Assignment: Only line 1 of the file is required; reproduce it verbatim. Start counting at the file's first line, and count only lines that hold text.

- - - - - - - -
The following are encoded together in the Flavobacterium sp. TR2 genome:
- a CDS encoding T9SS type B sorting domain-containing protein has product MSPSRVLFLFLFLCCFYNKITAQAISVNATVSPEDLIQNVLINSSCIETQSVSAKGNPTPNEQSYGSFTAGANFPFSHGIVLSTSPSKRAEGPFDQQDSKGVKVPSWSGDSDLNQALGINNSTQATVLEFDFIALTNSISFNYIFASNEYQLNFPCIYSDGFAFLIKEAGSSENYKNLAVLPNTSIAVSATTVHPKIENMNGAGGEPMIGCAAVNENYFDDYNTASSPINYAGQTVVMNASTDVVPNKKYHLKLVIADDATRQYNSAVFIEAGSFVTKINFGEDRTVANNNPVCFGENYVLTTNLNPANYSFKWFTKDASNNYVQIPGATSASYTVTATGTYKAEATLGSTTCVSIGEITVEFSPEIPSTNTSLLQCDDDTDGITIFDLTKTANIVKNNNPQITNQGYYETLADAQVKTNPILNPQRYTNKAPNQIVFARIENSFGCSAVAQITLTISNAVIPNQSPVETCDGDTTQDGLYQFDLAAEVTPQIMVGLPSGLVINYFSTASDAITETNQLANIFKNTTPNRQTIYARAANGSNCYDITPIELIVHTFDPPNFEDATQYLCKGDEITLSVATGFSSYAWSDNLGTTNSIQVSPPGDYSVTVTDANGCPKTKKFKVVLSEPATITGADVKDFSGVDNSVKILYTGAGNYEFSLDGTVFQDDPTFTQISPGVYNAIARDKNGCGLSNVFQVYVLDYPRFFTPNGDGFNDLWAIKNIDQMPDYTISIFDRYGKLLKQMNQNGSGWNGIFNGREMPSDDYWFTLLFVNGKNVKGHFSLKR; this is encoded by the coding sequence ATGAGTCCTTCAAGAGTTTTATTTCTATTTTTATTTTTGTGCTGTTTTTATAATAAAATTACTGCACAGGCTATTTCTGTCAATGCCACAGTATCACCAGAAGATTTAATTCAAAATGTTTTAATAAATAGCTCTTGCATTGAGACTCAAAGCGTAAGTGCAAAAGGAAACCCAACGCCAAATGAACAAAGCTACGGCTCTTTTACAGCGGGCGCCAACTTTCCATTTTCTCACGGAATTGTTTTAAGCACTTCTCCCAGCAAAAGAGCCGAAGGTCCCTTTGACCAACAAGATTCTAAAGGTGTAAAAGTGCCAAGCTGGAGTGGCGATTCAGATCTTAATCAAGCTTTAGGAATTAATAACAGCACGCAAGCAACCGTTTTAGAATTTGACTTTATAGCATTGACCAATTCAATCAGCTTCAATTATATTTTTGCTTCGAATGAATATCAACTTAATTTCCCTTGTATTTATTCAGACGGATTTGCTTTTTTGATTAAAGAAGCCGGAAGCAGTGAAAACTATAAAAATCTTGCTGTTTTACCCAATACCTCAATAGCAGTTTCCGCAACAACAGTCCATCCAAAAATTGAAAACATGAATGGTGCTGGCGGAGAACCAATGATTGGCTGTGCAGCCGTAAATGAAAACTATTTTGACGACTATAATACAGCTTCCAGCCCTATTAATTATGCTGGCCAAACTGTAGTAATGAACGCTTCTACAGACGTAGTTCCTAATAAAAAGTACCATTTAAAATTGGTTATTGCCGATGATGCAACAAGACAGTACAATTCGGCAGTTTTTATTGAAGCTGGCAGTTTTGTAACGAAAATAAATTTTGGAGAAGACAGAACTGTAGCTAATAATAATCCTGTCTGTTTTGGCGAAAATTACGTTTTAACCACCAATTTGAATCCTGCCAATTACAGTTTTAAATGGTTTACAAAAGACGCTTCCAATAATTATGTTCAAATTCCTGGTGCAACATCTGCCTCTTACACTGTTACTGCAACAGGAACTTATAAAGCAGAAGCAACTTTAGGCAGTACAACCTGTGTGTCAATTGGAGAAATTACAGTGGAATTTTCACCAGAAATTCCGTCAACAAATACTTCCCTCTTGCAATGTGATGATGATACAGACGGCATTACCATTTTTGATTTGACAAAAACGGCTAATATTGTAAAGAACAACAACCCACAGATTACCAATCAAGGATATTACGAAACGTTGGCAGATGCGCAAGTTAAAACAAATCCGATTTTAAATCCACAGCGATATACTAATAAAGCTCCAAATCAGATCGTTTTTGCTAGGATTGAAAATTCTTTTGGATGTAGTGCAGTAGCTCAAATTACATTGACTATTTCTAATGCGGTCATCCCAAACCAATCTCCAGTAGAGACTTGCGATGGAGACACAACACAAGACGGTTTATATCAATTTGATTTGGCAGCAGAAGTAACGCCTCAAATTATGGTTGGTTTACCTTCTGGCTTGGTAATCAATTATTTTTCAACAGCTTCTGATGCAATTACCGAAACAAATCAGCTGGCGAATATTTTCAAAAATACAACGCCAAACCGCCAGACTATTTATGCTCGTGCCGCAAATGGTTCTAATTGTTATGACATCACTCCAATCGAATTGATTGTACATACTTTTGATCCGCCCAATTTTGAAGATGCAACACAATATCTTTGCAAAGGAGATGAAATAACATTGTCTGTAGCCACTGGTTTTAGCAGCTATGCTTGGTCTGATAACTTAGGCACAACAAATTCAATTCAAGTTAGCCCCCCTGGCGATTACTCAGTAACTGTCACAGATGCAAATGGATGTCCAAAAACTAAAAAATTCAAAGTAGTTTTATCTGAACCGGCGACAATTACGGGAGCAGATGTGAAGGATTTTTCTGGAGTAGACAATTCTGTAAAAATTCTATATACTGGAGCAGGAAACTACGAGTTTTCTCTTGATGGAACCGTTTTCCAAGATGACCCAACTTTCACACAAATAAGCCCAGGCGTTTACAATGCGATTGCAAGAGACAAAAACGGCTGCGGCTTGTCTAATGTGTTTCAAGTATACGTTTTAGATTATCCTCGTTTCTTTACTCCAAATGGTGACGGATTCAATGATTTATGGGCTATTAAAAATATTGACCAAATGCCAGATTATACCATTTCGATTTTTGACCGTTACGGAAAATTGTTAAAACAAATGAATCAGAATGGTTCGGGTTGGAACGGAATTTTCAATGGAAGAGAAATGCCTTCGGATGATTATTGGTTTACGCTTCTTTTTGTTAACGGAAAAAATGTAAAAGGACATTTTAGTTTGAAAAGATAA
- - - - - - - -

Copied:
The following are encoded together in the Flavobacterium sp. TR2 genome: